The season starts . . .

Host: Myroodah Station
Written by Pam Daniels – Manager, Myroodah Station.

It is the start of March and we have our core station crew back on board for the new year comprising our Cook, Headstockman, Stock camp of six, Machinery Operator, Bore Runner, Governess, and Workshop Allrounder. Our entire crew have returned from 2014 which is pleasing to see and we are very happy to have them all back. Most of them have spent the three month wet season back in their communities with their families. They are as pleased to return to work as we are to see them all back on board. Our Head Stockman picked them all up and brought them back on to the station and he told us you couldn’t get the grins off their faces.

2.1 copy2014 Myroodah Station Staff and Trainees.

Following Easter we have 11 new Indigenous Trainees commencing. They are embarking on a year of “on-the-job” learning to gain a Certificate II in Agriculture. They range in age from 17 through to 25 and our hope for them is that they become reliable employees and gain enough experience from their year on Myroodah to continue on in the Northern beef industry as valuable members of any station staff crew.

2.2 copyStaff relax at the end of the day – Patrick Yambo, Dylan Malay, and Roy Juboy.

Our entire Myroodah Stock Camp (excluding the Head Stockman) this year is made up of graduates of the Indigenous Land Corporation’s (ILC) training program. Four are graduates from 2014 and two have graduated in previous years and have remained in the industry either here or elsewhere. Our Head Stockman, Terrance Long, is from Kalkaringi in the Victoria River Region of the Northern Territory. This year two of the 11 are entering the Training program from Yarralin, a small community close to Terrance’s country in the NT. They had heard about the program and were keen to jump on board. The remaining nine have come together from communities throughout the west Kimberley region.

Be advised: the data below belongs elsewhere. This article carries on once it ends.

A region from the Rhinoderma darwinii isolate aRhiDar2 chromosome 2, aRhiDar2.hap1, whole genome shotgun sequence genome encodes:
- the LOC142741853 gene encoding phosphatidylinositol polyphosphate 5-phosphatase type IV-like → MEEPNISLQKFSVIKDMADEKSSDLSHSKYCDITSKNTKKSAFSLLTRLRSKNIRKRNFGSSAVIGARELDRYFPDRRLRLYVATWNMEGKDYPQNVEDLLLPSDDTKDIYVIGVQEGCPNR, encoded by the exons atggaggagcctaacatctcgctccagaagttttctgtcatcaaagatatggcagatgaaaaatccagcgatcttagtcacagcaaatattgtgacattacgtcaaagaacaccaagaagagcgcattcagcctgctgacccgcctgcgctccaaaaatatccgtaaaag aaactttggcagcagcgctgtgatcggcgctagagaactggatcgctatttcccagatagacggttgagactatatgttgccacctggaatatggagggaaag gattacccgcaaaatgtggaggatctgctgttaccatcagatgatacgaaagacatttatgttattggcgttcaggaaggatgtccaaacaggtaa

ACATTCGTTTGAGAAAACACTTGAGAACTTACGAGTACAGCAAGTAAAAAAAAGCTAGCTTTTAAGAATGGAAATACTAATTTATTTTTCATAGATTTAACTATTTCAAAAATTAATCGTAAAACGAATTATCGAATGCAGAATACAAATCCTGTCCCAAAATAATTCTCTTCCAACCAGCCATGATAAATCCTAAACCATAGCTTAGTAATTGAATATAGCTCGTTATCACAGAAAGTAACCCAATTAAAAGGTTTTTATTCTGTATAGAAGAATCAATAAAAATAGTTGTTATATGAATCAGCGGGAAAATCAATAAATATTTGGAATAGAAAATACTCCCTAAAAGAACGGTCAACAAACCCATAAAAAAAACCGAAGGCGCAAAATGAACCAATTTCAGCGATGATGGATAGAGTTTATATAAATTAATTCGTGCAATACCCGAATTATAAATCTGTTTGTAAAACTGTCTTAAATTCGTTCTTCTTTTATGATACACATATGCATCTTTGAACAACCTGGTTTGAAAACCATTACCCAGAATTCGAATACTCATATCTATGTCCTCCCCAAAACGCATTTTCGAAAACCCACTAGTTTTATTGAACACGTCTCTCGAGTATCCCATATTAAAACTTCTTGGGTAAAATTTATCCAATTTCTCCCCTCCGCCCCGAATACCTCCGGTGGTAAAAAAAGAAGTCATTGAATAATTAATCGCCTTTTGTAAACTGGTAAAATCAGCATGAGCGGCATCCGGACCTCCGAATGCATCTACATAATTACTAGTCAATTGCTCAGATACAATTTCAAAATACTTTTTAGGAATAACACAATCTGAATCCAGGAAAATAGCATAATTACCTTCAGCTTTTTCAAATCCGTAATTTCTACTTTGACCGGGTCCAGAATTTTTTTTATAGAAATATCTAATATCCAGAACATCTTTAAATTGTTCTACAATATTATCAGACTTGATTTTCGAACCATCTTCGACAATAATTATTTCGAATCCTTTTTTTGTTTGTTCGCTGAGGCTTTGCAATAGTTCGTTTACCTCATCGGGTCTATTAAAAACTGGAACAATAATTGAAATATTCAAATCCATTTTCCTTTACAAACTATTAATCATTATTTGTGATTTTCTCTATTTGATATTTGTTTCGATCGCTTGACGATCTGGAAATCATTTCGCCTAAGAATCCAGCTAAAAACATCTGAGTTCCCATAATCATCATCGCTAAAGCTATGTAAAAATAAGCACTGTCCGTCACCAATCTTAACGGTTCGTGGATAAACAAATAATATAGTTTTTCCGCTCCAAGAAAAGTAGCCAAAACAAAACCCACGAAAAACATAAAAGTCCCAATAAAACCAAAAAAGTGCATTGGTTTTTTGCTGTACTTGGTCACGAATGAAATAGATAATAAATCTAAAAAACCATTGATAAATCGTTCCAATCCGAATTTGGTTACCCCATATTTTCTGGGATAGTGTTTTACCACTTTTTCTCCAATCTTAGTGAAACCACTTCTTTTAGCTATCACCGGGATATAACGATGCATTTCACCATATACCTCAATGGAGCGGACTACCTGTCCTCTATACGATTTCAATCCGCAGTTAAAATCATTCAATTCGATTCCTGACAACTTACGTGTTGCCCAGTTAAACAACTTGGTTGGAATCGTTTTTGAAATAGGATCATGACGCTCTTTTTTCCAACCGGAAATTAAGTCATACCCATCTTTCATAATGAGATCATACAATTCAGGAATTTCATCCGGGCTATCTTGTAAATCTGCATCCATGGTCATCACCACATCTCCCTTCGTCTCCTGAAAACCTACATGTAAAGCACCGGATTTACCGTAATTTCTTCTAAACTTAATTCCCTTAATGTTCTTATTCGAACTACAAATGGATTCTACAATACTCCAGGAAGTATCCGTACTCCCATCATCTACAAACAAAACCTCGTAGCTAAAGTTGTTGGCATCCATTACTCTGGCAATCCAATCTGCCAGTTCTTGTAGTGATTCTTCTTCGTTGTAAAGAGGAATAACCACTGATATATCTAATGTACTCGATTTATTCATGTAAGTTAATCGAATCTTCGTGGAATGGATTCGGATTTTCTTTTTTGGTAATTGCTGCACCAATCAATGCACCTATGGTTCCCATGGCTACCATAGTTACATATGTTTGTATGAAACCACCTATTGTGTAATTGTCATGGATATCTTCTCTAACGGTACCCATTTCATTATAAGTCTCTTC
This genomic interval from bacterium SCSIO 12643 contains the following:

2.3 copy2015 Trainees who commence this week at Myroodah.

The station staff are very supportive of the new faces arriving and entering the ILC’s training program. They know it is a good opportunity for them. Many of the new recruits are brothers, cousins, or nephews of staff we already employ. It is a busy four weeks after their initial arrival as we host various extra visitors who come in to deliver specialised training to them. Meanwhile, the usual functions of a cattle station are well underway and we have helicopter pilots, cattle agents and buyers, industry reps, and other tradespeople coming and going as well. Once the trainees complete their probation period, they are integrated into the general running of the cattle station business and they learn quickly to keep afloat. Throughout the year, related training continues to be delivered whilst working in with the stations work program and the Registered Training Organisation regularly visits to assess their skills and deliver on-going training as required.

Once the annual training program is underway, numbers on the station swell from around 15 to over 30. It is a busy schedule to keep abreast of, but well worth all the efforts when the rewards are enthusiastic young Indigenous people getting an opportunity to develop into shining stockmen. They make us very proud!

2.4 copyOn the job! Harrison Skinner – a graduate of the 2014 training program and now employed in the Myroodah Station stockcamp.